Industries, businesses and employees continue feeling the effects of the coronavirus outbreak. With discussions about the reopening of some states heightened this week, organizations are feeling a stronger sense of urgency to frame out and formalize plans around the future of work.
Here’s what we’re seeing on the internal communications front this week:
When it comes to organizational readiness for remote work, there’s more to be done. With a month’s worth of data now in hand, researchers are looking at how the coronavirus outbreak has changed the way we work and the employee response to organizations’ early actions. While previous efforts to “go digital” helped many ease in, other companies scrambled to sort through the logistics, connectivity and policies of establishing a successful home office environment when employees abruptly transitioned to remote working. New data on work behaviors provides interesting learnings as work-at-home life looks to stick around for the long-haul:
- More than 90% of those working from home have experienced logistical issues.
- Large enterprises are most likely to struggle with remote work readiness. Fewer than 30% report being equipped.
- Bigger businesses lag behind smaller and mid-market companies when it comes to initiating work-from-home policies for their employees. Nearly half of those working in large companies say they don’t have any policy or training.
- Maintaining communication while at home proves the biggest challenge for some groups. Email, chat and collaboration tools are working best, with demand for new and improved social enterprise tools increasing. Nearly 60% of workers view collaboration tools as an essential resource for working productively at home.
- Flexible working hours are what the vast majority of those working from home enjoy the most at this time.
The time is right to reskill for the new world of work. Employees are feeling the effects of company actions to mitigate business impacts from the coronavirus – everything from shifts in working hours to hiring freezes, pay cuts and furloughs. The workforce has changed dramatically in the past month and will continue to do so. Organizations that make immediate plans to reskill and cross-train their people can help ensure a stronger team of contributors and better progress against evolving business targets. It’ll also make them more appealing to employees, who are seven times more likely to work for a company they trust to prepare them for the future of work.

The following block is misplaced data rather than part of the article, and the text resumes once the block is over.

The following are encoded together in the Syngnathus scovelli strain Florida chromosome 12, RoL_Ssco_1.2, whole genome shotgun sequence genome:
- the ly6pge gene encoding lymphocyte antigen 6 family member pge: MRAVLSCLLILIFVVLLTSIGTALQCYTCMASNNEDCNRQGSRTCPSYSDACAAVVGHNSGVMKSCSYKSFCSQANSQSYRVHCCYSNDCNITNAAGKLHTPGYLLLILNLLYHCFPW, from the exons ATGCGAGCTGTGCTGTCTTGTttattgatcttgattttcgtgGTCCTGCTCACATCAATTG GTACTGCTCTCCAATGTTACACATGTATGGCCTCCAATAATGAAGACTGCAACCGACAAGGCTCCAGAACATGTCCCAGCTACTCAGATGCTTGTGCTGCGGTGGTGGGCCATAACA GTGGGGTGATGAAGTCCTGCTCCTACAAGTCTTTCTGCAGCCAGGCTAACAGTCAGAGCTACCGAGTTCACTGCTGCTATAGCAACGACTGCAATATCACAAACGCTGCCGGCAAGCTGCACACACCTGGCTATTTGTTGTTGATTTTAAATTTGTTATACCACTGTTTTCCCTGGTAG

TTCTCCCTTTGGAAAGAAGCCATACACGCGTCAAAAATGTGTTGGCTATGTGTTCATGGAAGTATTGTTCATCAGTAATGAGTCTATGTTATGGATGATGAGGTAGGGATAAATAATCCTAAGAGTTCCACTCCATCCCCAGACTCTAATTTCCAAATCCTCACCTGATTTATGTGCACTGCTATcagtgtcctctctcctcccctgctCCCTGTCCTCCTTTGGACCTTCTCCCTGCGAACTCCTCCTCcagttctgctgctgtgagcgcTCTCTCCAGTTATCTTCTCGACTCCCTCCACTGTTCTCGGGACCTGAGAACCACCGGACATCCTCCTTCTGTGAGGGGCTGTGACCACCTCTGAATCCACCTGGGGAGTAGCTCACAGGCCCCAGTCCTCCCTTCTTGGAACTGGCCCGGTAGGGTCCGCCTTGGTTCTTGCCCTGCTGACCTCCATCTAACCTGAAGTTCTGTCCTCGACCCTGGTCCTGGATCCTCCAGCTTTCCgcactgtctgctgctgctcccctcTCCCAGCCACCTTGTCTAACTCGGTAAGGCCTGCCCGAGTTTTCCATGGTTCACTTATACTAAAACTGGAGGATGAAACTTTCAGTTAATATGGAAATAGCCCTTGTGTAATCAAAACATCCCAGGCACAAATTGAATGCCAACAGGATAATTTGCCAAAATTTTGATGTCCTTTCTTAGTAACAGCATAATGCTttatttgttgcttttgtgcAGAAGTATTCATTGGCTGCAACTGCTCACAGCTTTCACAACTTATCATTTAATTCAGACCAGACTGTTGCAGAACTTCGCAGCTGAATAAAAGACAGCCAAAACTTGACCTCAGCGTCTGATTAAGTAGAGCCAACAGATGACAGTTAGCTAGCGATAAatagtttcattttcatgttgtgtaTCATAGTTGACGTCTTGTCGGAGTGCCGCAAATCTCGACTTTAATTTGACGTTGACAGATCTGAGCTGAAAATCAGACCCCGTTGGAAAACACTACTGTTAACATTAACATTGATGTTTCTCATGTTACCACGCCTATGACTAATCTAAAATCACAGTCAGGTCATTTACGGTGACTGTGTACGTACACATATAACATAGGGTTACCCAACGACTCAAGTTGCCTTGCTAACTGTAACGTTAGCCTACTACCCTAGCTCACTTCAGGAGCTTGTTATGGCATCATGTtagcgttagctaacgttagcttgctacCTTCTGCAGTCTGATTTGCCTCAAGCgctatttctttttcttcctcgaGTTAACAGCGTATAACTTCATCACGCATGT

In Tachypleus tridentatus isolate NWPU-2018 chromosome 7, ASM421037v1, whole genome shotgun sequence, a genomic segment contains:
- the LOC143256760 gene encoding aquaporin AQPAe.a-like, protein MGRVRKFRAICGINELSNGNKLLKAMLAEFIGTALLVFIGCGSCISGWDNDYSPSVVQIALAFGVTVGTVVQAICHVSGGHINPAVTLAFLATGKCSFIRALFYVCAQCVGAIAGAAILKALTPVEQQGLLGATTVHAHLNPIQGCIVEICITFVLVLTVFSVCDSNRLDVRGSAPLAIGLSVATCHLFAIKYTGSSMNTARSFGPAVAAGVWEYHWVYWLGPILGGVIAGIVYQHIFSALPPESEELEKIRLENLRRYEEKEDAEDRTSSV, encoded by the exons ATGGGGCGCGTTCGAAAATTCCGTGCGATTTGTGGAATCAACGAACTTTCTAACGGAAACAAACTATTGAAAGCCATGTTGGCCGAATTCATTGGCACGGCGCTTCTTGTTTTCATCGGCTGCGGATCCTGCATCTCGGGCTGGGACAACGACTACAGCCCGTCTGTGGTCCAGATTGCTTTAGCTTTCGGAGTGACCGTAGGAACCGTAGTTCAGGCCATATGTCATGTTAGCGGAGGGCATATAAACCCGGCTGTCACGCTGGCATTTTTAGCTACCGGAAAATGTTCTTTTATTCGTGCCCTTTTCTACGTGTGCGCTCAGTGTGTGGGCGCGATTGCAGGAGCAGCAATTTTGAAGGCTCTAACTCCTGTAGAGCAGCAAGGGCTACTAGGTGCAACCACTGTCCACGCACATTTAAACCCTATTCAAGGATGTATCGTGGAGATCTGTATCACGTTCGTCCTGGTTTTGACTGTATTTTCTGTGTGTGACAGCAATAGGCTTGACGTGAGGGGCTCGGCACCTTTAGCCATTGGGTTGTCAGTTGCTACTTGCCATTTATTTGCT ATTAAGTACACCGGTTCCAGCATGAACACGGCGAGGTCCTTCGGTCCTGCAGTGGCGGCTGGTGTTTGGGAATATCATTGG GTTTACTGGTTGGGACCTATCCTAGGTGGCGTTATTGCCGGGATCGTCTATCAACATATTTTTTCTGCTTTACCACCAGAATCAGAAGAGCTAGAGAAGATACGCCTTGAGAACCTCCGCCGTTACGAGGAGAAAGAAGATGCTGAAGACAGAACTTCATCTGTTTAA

Companies look to technology to take training to the next level. Looking ahead on workplace trends, the use of virtual reality (VR) in corporate training is growing and forecasted to reach $6.3 billion by 2022. Industries including retail, hospitality, healthcare, logistics, insurance, and others see promising results in safety, service and leadership training. With uncertainty around the timing and circumstances for any return to in-person trainings, companies can look to VR to play a crucial role in enhancing employees’ learning and development experience.
Businesses look at job-sharing as a potential job-saver. Organizations are rethinking what work will look like after the coronavirus curve flattens. For frontline settings such as retail and manufacturing, some are already seeing a new trend take effect with a surge in work sharing. Quartz reports that organizations in Europe and in the U.S. are looking to job sharing as a way to keep workers – and keep them compensated and covered with benefits.
The added strain on working parents is getting real. There’s no question working parents are feeling added pressure as they juggle family life and work life. A report from Working Mother found that 81% of moms said their ability to engage effectively at work was negatively impacted by the COVID-19 crisis. In fact, 14% of women have seriously considered leaving their job due to new family demands. This disengagement and potential withdrawal of women from the workforce could reverse the decades-long progress on gender equity. Employers have the opportunity to evaluate their existing employee policies to better support all parents, such as by expanding family leave coverage, increasing flexibility, ensuring better work-life balance, subsidizing childcare support when facilities reopen, and more.
*If you have questions or are seeking counsel, please reach out to Carla Keppler at email@example.com.